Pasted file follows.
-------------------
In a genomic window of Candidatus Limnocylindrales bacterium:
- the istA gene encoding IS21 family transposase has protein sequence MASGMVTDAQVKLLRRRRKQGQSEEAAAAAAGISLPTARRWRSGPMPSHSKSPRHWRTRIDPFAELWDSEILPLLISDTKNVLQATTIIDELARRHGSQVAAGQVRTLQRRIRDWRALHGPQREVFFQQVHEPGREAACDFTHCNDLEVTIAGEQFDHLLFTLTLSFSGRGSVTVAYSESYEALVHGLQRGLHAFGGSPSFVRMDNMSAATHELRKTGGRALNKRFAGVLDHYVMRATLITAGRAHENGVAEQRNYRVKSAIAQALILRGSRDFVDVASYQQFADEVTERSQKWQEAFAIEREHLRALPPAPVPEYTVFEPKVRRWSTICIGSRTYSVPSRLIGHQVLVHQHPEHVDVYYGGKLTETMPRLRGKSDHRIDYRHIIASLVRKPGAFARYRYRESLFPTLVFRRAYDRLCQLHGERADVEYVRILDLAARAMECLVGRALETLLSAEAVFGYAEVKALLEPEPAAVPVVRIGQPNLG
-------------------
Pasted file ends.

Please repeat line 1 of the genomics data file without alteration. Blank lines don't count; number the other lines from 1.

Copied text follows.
In a genomic window of Candidatus Limnocylindrales bacterium: